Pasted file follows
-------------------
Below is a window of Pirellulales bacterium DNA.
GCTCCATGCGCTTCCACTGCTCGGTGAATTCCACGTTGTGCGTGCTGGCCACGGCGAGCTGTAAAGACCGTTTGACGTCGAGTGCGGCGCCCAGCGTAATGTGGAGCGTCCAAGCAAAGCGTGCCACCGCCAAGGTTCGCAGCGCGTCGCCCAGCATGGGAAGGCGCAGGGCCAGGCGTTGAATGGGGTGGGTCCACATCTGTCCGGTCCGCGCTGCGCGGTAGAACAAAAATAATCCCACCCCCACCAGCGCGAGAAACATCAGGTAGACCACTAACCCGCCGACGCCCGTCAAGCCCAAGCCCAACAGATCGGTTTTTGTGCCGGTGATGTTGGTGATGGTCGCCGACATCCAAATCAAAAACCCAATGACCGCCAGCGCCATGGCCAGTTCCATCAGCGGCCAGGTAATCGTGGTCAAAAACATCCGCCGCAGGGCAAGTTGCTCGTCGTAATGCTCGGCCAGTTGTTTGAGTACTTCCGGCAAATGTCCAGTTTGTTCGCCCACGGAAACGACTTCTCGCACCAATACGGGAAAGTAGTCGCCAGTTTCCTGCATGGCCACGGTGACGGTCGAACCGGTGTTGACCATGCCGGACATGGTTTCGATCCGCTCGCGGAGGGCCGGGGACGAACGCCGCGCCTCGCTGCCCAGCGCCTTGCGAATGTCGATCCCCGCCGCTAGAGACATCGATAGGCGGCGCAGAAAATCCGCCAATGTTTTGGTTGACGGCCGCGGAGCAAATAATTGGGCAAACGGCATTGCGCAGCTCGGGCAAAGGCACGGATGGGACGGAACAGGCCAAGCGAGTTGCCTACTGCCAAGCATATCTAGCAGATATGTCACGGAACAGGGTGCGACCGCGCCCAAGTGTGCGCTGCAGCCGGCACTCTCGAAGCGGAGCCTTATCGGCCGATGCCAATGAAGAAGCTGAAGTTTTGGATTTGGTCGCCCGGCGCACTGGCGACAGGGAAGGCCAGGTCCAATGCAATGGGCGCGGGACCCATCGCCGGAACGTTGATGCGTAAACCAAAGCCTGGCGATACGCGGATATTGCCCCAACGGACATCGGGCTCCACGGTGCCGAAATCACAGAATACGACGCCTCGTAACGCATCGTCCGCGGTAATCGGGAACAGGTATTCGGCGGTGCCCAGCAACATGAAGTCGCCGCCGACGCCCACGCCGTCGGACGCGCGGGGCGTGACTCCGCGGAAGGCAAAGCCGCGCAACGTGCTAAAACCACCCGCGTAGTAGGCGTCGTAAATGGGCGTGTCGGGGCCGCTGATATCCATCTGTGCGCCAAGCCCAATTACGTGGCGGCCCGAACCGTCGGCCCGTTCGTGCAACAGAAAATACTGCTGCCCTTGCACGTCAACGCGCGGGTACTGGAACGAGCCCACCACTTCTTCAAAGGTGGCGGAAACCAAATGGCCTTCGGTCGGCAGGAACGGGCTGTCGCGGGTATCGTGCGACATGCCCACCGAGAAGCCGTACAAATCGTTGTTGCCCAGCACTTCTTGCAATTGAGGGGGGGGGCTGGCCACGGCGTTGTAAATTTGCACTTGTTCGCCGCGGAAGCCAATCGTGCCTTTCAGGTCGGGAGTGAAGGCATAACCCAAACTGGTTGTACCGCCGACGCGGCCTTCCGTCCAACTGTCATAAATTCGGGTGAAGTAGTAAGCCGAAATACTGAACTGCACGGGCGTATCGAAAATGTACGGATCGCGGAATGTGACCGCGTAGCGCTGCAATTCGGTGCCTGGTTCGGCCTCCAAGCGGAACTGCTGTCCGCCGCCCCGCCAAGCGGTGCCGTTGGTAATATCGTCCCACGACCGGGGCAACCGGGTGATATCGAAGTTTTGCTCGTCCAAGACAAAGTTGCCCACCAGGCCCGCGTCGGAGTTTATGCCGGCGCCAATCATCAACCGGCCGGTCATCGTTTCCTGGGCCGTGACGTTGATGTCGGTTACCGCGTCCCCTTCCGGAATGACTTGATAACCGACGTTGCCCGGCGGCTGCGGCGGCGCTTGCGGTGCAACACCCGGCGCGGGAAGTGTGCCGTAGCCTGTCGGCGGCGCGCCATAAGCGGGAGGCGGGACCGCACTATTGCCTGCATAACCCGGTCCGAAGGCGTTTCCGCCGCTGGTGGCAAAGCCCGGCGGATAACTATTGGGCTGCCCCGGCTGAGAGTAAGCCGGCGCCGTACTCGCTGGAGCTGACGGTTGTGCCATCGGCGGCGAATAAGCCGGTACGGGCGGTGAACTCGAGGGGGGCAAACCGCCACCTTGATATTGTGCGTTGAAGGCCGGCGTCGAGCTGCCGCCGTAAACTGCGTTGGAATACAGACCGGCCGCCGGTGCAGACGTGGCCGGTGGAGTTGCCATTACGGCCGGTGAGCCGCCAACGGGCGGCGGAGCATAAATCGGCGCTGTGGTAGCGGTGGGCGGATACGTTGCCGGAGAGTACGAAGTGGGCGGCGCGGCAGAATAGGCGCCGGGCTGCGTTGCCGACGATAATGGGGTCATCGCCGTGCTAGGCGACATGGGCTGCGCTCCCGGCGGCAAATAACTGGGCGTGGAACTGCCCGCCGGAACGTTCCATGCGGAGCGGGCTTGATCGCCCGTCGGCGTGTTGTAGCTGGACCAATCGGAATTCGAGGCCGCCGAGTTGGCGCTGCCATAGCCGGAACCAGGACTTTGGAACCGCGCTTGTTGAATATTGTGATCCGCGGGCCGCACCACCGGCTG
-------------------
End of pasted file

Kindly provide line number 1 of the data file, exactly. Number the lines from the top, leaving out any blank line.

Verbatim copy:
Below is a window of Pirellulales bacterium DNA.